Skew Margin Measurement for 4-Channel (3 Data Channels Plus Clock Channel) LVDS Serializers/Deserializers

Abstract: Measuring receiver skew margin is a practical way to determine the jitter tolerance of multiple-input-channel LVDS deserializers like the MAX9209/MAX9222 parts. Although receiver skew margin has been defined and explained in the literature, no comprehensive measurement technique has yet been demonstrated. This application note shows a step-by-step method for measuring skew margin. Following this approach, you can clarify the specification and definition of skew margin in the data sheets for these 4-channel SerDes devices.

The following measurements were performed in several steps and using the MAX9209/MAX9222 serializer/deserializer (SerDes) parts in DC-balance mode with a 10m shielded twisted-pair cable. In all measurements, a Tektronix P6248 FET differential probe and a Tektronix CSA8000 sampling oscilloscope were used. A PRBS data pattern was used.

Step 1

Make the peak-to-peak jitter measurement at 0V differential on the rising edge of RxCLKIN. Call it Tjclk. (See Figure 1.)

Figure 1. Clock jitter measurement at 0V differential.
Figure 1. Clock jitter measurement at 0V differential.

Step 2

Measure the time difference (skew) between the rising edge of RxCLKIN and the leading edge of the serial DCA bit for each LVDS data channel at the MAX9222 input. (See Figure 10 in the MAX9222 data sheet.) There will be three measurements. Call them Tsk0, Tsk1, and Tsk2. (See Figure 2 below.)

These skew measurements should be made from the center point of the jitter on RxCLKIN to the center point of the jitter on each LVDS data input. As shown in Figure 10 of the data sheet, ideally the rising edge of RxCLKIN aligns with the leading transition of the DCA bits. Skew is the departure from this ideal. This skew derives mainly from path-length differences between LVDS channels.

Figure 2. Clock-to-data skew measurement taken on a MAX9222 serializer.
Figure 2. Clock-to-data skew measurement taken on a MAX9222 serializer.

Step 3

Measure the peak-to-peak jitter at differential zero of the transitions for each serial bit on the LVDS data channels RxIN0, RxIN1, and RxIN2. (See Figure 13 in the MAX9222 data sheet).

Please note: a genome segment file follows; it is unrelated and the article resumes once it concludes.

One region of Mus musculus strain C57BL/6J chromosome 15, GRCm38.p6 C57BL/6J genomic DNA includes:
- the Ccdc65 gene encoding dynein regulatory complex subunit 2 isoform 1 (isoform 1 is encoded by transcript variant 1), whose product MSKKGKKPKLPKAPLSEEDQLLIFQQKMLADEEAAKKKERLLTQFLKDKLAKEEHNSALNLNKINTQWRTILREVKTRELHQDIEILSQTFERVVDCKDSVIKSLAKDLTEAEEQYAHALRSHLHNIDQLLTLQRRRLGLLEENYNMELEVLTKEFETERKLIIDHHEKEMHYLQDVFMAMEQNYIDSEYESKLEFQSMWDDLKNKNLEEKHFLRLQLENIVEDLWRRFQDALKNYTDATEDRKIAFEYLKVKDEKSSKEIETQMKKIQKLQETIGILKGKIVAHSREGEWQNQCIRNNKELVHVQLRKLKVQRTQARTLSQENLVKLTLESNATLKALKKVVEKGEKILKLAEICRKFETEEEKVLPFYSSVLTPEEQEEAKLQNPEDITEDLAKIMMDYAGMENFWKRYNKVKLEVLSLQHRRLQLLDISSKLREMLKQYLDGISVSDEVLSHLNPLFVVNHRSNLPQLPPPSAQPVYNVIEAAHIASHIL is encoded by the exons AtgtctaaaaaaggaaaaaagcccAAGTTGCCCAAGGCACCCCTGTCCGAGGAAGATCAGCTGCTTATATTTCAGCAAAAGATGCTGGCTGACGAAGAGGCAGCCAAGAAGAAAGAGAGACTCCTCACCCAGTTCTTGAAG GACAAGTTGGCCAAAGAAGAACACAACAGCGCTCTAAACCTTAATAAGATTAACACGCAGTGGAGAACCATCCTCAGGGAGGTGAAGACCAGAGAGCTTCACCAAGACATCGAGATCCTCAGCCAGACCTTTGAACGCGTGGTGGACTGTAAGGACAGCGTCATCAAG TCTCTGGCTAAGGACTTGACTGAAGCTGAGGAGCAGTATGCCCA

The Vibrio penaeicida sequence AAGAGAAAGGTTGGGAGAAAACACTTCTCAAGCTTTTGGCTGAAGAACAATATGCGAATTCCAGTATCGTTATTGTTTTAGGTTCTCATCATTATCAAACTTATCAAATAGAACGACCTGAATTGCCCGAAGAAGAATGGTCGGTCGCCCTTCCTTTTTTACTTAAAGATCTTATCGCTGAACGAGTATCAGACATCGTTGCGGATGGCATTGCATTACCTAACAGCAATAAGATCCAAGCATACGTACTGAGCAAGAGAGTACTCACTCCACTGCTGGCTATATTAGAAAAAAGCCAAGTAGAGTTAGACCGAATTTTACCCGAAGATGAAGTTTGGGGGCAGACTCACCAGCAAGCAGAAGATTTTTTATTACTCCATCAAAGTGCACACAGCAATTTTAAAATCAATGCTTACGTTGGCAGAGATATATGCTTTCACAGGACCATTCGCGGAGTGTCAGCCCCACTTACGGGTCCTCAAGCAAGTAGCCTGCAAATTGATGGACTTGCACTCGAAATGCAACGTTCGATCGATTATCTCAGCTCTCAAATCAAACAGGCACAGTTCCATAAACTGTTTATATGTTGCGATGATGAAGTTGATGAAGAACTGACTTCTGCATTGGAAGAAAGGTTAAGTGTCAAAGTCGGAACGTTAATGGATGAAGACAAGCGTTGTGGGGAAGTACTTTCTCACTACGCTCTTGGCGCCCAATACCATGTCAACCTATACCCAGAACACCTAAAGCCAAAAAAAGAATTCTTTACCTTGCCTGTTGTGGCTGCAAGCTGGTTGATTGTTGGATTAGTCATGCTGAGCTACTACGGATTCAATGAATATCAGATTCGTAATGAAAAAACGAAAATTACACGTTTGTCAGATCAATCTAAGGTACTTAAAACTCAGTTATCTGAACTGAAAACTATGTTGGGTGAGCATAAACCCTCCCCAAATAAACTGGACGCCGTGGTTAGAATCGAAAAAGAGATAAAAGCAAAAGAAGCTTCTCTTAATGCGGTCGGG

You will need to use the PRBS generated by the MAX9209. To generate the PRBS data, pull pin 14 and pin 27 of the MAX9209 low, and apply a clock to the MAX9209 TxCLKIN. Alternatively, applying moving picture video or a complex test pattern can be used as a rough check.

There will be 27 total measurements. Call them Tjd1-Tjd27. To speed the measurements, only a few bits with the highest peak-to-peak jitter are visually selected and measured (see Figure 3).

Figure 3. Data jitter measurement.
Figure 3. Data jitter measurement.

Step 4

Identify the largest data jitter among Tjd1-Tjd27, and call it TjdL.

Step 5

Identify the largest skew value among Tsk0, Tsk1, and Tsk2, and call it TskL.

Step 6

To meet the skew margin specification (RSKM in the MAX9222 data sheet), the following equation must be true:

RSKM ≥ (TjdL / 2) + ((Tjclk / 2) - 75ps) + TskL

75ps is half of the 150ps assumed for the MAX9209 serializer's pulse position variation. (See Note 6 in the MAX9222 data sheet.)

The method presented in the application note agrees with the specifications, figures, and explanations in the MAX9222 data sheet.

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APP 3821:
APPLICATION NOTE 3821,AN3821, AN 3821, APP3821, Appnote3821, Appnote 3821